60 Minutes documented the story of Richard Paey (“How One Man’s Quest For Pain Relief Landed Him In Jail”) earlier this year. The case itself is filled with legal and non-legal issues:

  • Does possession of a certain amount of a substance establish “intent to deliver” or “trafficking” with no evidence of actual sale or delivery? 
  • Did the prosecutor’s pre-trial offer of probation with no jail imply that the State believed the evidence of trafficking was weak at best? 
  • Should possession of prescription medication without a valid prescription be punished as harshly (or more so) than possession of wholly illegal substances such as cocaine and heroin?
  • Should it be a felony, or criminalized at all?

On Wednesday, Florida’s Second District Court of Appeals affirmed his sentence, rejecting his primary appellate issue that the ridiculously lengthy sentence violated the Eight Amendment’s prohibition against Cruel and unusual punishment.

The majority opinion contains a fairly accurate (if unfortunate) review of Eight Amendment caselaw, and correctly states the proposition that “Historically, the Eight Amendment has protected individuals with respect to the method of punishment, not the length of a period of incarceration.” [Emphasis Mine] The court basically concludes that it is the legislature’s job to determine the length of sentences for various drug offenses, and from the legal perspective, they are probably correct.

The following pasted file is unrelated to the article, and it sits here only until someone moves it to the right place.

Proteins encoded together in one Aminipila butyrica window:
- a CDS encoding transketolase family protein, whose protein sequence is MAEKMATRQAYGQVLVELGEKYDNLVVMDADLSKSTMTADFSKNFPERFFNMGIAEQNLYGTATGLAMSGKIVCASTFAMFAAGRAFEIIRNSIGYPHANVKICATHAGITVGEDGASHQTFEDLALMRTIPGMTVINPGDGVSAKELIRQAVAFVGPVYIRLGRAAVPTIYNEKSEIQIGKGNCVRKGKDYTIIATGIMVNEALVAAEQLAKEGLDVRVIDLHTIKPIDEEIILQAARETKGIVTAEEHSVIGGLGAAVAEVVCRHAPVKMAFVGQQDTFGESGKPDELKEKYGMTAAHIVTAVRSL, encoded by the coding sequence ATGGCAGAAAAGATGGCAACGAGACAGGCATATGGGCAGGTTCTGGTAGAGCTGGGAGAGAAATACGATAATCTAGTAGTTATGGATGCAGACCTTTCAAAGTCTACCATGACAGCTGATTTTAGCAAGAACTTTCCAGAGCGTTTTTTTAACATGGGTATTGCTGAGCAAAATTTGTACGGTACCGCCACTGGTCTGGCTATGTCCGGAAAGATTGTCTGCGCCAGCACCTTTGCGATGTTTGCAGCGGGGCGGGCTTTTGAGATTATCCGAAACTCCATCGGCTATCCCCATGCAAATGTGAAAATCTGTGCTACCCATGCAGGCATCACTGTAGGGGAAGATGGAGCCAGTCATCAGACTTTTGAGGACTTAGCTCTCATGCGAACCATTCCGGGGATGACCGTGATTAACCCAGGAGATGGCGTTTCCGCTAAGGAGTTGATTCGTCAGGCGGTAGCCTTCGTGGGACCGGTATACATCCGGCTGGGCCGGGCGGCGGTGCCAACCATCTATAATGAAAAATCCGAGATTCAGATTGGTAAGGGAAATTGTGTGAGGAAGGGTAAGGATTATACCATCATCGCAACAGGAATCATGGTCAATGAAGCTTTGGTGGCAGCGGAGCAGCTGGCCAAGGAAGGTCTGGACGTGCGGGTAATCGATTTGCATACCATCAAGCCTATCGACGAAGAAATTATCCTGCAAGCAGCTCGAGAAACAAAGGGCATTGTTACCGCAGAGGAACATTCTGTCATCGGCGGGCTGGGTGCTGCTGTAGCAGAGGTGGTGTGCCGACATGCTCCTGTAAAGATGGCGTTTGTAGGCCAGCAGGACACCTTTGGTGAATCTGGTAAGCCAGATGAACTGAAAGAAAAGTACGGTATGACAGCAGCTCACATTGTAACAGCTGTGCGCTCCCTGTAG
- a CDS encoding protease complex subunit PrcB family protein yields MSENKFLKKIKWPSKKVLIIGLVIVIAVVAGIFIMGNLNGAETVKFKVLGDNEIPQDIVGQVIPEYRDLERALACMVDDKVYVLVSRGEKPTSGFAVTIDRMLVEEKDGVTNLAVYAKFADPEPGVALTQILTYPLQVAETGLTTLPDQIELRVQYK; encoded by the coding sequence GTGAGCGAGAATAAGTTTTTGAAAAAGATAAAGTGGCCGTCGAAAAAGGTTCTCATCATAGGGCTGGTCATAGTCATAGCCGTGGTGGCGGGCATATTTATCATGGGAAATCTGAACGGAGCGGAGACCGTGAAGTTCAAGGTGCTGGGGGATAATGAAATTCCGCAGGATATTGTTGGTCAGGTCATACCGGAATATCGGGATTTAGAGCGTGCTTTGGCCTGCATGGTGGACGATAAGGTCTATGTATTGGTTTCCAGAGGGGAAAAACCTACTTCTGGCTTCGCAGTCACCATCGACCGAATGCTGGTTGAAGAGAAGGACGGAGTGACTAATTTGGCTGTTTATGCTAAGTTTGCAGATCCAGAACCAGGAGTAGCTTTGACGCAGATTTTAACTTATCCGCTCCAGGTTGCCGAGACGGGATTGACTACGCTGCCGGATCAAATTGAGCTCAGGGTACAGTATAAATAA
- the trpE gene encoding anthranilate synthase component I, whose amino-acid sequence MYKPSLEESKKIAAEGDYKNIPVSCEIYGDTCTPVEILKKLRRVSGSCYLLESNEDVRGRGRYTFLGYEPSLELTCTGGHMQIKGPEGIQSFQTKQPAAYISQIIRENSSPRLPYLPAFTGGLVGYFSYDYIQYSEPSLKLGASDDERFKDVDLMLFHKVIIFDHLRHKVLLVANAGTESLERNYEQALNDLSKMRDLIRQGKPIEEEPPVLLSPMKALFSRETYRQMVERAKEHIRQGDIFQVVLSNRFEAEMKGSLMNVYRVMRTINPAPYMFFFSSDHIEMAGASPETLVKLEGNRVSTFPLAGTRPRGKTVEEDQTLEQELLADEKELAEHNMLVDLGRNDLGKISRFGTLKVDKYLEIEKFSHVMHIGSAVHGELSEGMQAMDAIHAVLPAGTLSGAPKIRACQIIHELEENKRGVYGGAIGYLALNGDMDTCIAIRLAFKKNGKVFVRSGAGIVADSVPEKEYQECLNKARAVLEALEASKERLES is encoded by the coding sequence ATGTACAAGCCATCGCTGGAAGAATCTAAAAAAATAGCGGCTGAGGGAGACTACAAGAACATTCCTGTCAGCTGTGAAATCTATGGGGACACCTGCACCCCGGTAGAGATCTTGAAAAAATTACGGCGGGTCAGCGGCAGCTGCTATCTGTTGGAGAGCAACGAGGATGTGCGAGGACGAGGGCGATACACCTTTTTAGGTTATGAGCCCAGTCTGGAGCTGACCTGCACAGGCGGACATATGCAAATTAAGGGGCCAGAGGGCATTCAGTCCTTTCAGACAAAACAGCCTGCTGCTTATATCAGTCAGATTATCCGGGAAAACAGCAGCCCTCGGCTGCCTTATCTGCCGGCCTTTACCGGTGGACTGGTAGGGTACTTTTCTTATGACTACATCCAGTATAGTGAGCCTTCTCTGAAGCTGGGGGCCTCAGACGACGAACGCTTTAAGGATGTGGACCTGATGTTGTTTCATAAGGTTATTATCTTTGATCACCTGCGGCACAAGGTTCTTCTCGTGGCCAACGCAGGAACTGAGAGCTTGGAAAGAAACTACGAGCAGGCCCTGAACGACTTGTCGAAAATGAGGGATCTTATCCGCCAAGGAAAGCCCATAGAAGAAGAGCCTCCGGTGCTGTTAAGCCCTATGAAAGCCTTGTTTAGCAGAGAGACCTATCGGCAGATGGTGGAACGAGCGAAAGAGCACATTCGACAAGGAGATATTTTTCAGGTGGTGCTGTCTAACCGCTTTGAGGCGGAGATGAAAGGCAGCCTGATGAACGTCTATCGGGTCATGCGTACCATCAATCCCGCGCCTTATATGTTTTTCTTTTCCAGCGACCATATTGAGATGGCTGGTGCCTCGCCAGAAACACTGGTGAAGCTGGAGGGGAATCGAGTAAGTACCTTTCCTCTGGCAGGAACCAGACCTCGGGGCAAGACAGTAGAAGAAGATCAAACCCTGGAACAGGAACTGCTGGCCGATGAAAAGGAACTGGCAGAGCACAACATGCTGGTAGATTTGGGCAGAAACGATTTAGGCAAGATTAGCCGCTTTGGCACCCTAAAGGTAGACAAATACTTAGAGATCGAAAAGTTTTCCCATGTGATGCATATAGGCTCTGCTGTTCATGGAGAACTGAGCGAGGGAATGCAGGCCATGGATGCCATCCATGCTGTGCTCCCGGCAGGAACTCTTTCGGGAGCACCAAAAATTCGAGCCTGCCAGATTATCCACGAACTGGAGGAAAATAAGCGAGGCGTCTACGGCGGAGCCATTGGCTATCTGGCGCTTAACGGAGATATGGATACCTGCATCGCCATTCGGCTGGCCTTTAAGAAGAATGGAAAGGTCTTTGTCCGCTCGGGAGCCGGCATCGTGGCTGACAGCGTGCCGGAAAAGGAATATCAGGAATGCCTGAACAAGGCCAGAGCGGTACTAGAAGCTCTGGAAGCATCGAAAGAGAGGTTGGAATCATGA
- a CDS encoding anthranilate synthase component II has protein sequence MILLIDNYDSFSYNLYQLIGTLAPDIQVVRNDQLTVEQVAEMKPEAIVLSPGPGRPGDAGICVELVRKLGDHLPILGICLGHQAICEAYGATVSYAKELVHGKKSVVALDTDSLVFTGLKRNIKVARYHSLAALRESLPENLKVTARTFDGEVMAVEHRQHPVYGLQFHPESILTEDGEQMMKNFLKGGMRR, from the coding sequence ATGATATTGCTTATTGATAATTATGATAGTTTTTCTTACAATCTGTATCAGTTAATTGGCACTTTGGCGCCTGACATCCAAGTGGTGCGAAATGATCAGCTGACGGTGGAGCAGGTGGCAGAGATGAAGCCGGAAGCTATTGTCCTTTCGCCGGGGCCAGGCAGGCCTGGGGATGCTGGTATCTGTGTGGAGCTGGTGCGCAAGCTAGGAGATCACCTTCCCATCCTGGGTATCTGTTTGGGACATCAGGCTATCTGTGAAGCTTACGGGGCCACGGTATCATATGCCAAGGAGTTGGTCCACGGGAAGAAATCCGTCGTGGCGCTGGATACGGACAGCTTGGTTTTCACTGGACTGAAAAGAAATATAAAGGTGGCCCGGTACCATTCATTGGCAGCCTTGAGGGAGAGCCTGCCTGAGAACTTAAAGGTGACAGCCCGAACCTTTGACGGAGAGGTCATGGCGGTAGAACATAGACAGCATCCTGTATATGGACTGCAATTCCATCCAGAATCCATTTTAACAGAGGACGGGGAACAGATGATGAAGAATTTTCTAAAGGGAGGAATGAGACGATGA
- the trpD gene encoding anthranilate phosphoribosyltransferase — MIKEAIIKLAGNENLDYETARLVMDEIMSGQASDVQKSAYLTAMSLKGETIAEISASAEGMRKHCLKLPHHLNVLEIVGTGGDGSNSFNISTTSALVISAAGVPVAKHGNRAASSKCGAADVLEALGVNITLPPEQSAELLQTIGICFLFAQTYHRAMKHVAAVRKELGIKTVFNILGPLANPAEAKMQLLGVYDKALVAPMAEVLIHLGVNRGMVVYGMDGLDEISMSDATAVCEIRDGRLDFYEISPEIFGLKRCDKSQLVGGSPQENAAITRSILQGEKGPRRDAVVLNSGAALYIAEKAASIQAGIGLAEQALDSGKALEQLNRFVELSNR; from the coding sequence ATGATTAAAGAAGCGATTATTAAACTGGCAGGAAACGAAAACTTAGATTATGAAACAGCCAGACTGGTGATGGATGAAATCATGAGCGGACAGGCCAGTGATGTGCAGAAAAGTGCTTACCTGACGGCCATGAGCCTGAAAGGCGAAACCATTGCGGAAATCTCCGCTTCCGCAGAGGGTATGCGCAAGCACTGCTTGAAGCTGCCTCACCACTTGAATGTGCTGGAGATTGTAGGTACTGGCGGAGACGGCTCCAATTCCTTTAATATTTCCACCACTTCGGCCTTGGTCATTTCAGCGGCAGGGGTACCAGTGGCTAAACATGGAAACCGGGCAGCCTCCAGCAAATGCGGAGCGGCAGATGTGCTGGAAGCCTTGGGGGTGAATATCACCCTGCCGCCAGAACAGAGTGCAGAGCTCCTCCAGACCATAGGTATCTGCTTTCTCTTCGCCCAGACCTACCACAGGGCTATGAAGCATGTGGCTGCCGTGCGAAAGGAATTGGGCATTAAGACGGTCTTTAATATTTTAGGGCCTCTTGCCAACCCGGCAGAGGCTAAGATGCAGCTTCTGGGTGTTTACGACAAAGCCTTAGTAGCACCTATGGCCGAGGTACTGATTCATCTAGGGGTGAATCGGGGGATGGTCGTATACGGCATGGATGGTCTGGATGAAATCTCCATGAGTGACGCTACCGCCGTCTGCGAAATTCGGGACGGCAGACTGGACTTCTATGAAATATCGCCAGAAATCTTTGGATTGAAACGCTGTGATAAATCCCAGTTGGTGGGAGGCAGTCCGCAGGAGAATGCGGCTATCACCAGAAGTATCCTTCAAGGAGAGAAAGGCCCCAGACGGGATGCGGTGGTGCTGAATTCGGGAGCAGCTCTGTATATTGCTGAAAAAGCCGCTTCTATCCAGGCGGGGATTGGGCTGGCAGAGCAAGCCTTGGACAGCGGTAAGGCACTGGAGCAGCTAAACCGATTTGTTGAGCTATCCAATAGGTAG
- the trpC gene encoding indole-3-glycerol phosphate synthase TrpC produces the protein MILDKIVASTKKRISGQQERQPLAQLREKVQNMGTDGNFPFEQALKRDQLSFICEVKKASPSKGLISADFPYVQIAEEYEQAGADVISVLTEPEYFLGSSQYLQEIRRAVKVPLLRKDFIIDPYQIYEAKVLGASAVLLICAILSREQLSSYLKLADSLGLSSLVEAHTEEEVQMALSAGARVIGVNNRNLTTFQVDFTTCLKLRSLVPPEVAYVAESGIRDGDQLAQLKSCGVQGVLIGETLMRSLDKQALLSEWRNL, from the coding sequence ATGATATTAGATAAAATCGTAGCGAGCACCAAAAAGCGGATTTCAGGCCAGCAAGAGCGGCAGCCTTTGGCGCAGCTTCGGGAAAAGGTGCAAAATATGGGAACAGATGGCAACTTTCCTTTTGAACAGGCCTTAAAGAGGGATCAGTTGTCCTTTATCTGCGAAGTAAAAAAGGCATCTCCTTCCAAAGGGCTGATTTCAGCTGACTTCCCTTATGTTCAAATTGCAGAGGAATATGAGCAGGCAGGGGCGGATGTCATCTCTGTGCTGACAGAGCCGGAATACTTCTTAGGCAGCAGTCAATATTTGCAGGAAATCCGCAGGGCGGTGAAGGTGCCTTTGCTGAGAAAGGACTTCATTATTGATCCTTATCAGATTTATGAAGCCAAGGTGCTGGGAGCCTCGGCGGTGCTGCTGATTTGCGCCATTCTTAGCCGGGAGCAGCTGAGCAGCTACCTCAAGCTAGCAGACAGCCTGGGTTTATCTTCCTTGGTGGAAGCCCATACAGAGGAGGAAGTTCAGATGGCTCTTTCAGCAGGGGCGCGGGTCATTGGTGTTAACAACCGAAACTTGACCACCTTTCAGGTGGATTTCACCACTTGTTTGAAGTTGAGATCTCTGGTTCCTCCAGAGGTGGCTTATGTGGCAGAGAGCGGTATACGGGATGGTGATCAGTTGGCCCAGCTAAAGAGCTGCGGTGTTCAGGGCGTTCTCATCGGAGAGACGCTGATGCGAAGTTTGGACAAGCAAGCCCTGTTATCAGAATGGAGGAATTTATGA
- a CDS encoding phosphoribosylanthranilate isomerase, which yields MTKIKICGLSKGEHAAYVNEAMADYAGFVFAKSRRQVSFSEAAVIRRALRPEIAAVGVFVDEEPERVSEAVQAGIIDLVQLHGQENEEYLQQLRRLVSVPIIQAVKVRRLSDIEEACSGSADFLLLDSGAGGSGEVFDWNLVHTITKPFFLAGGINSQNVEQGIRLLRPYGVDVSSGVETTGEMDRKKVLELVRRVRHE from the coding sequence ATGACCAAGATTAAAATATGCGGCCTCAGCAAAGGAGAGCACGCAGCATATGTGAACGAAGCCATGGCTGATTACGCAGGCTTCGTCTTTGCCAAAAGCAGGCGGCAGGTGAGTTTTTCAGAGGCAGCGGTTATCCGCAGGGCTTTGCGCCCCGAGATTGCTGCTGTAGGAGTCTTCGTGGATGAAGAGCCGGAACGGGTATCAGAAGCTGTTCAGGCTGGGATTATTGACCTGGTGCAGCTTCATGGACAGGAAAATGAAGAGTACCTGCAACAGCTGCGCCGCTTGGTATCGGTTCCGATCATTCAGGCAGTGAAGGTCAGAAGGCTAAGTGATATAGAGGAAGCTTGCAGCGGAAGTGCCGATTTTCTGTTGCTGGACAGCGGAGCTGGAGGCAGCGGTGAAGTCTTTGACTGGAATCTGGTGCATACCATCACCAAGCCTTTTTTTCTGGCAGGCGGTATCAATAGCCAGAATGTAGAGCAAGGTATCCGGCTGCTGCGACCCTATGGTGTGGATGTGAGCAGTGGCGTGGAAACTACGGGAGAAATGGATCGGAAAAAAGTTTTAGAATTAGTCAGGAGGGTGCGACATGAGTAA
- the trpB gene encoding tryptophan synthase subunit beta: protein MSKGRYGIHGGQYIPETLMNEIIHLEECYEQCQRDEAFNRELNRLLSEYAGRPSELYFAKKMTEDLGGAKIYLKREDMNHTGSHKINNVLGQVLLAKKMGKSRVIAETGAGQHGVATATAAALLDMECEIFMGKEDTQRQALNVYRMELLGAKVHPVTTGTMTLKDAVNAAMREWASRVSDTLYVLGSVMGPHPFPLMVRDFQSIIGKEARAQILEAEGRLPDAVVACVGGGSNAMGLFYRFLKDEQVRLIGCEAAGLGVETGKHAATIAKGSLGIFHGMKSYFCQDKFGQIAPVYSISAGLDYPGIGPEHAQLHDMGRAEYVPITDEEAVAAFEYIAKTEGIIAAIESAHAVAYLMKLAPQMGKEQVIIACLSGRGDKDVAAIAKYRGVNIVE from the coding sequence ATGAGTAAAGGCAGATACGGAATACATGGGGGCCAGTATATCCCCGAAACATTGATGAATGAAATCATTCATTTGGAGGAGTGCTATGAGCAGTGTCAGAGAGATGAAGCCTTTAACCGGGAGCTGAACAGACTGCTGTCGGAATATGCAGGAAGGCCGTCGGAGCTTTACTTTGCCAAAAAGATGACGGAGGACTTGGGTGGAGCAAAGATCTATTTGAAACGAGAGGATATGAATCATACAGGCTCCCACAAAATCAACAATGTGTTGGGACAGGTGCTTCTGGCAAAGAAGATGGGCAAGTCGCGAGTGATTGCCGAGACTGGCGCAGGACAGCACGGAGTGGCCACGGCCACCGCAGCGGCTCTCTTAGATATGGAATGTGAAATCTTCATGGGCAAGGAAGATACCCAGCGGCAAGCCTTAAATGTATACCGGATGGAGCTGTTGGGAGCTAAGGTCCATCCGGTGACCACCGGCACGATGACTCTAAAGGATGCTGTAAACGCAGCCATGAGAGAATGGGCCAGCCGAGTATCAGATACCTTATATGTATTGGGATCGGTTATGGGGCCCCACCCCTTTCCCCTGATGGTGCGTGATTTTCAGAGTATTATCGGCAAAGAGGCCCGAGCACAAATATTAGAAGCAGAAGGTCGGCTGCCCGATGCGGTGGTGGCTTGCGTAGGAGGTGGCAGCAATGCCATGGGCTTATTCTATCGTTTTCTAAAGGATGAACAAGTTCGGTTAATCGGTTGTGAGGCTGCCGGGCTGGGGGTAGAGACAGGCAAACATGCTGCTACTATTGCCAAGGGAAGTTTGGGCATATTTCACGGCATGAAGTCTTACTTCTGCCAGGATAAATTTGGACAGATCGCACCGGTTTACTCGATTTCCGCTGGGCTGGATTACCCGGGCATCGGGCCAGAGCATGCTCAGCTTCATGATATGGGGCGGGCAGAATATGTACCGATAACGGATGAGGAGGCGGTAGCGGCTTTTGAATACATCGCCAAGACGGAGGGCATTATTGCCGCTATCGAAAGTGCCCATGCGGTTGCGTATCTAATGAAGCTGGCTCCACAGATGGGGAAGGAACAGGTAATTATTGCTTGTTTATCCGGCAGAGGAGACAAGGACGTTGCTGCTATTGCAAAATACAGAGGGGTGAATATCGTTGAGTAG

This emphasizes the need, then, that we who oppose these punishments ask our elected representatives to reform these laws. After all, don’t forget that you are paying for his incarceration.

The dissent is a better read than the majority, arguing we could use a dose of common sense mixed in with precedent:

I suggest that it is cruel for a man with an undisputed medical need for a substantial amount of daily medication management to go to prison for twenty-five years for using self-help means to obtain and amply supply himself with the medicine he needed.

I suggest it is cruel for government to treat a man whose motivation to offend sprang from urgent medical problems the same as it would treat a drug smuggler motivated to obtain personal wealth and power at the expense of the misery his enterprise brings to others.

I suggest that it is unusual, illogical, and unjust that Mr. Paey could conceivably go to prison for a longer stretch for peacefully but unlawfully purchasing 100 oxycodone pills from a pharmacist than had he robbed the pharmacist at knife point, stolen fifty oxycodone pills which he intended to sell to children waiting outside, and then stabbed the pharmacist.

Well said.  Florida needs to elect that man to the legislature, so he can start rewriting the laws.

(Hat Tip: Windy Pundit for quoting the dissent)

  • Kevin

    What is the punchishment for Oxycodone?

  • Yeah, it is so realistic.A person hit the nail over the head.

  • Great – I should deinlitefy pronounce, impressed with your website. I had no trouble navigating through all tabs and related info ended up being truly easy to do to access. I recently found what I hoped for before you know it at all. Quite unusual. Is likely to appreciate it for those who add forums or anything, site theme . a tones way for your customer to communicate. Nice task.